Posted by: soniahs | August 16, 2010

Exam reading: “Network”

Back to my exam readings in this post… “Network,” by Clay Spinuzzi, is an account of the operations of a telecom company: its development, problems, how it operates successfully, and how work that seems simple from the outside is really quite complex. A large part of the book is dedicated to exploring two theories describing networks (about which, more below).

While not long, it is definitely a dense book- not excessive repetition, but it did take longer for me to finish than I had estimated. I’ll read some short texts next so I can feel better about crossing things off my list…

Summary: In this book, Spinuzzi uses two theories to describe the structure and function of a telecommunications company: Activity Theory (AT) and Actor-Network Theory (ANT). He chose a telecom company as an example of the highly decentralized type of knowledge work that is becoming more common in modern organizations. AT is a theory of learning and development through interaction, based largely on Marxist dialectics; ANT is a descriptive theory that focuses on how shifting relationships among actors in a network help define those actors, based largely on rhetoric. Spinuzzi spends a lot of time exploring both similarities and differences in these two theories, and giving examples of how they apply to situations at the company. Four characteristics of highly-networked organizations are: members have heterogeneous skills/tasks, members are multiply linked, transformative shifts can change the goals of the network, and certain processes within the network are “black-boxed” (appear to be simple from the outside when they are, in fact, not). Texts help connect the different actors within the network in three ways: they are stable traces of (ephemeral) ideas, the structure of genre helps organize unfamiliar information into familiar patterns, and they act as boundary objects among actors operating within the network in different contexts. According to Spinuzzi, each of these theories can be used to describe different aspects of “net work,” although he concludes that AT (with its developmental focus) is most appropriate to use in similar future studies, if dialogue and rhetoric (strengths of ANT) are taken into account.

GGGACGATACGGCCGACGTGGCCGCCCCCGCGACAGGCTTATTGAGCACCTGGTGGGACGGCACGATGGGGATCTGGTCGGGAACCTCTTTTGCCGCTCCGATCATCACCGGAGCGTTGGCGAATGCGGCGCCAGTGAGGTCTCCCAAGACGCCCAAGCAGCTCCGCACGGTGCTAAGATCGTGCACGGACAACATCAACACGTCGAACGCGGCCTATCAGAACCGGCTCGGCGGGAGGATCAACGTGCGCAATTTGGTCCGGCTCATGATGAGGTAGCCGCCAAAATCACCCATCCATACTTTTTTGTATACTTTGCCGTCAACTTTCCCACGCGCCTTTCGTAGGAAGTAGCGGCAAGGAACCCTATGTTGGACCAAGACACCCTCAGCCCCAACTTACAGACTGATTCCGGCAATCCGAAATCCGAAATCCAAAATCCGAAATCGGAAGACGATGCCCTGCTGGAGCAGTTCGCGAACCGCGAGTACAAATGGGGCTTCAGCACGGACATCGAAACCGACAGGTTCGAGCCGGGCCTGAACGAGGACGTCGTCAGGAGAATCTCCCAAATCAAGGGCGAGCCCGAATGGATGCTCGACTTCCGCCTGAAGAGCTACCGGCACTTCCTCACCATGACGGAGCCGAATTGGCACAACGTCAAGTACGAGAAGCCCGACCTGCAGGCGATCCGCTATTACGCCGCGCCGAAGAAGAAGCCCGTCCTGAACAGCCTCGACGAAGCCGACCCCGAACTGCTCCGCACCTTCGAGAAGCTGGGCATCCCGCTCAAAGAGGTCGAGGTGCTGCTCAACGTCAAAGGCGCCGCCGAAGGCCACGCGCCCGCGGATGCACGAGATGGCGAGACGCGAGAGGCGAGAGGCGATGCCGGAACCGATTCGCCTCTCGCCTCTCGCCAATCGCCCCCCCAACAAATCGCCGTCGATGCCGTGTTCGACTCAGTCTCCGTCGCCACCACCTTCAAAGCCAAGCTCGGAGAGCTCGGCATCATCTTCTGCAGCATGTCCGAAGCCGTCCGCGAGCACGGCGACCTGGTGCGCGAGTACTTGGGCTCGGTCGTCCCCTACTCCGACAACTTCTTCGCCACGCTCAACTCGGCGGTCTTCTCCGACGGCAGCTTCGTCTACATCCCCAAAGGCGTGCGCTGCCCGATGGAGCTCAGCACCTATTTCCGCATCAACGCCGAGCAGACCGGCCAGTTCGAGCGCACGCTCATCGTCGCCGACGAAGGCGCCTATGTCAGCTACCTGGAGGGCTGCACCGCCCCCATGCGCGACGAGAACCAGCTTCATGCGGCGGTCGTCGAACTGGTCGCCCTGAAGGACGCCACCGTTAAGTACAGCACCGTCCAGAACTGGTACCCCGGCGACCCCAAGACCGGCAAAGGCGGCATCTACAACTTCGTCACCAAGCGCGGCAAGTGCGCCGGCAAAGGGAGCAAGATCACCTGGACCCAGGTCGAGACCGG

Comments: Although there are some interesting political implications of knowledge work here (e.g., worker segregation by education, the “homework economy,” the necessity of continual retraining), the most immediately useful aspects of this book for me will probably be the focus on learning in networks and how texts can function in shaping networks. There is a lot of material in this book, and it’s also useful as an introduction to AT and ANT that is grounded in specific examples.

Links to: Tomlinson (theoretical aspects of networks); Haraway (cyborg identity, workers’ need for constant learning); Brown & Duguid (information networks)



  1. […] to: Spinuzzi (network-based learning); some of my subject reading list […]

  2. […] (technology design), Feenberg (applied case of design with technical and social ends in mind), Spinuzzi (objects & network formation?), Johnson-Eiola (design for a purpose, though T. specifically […]


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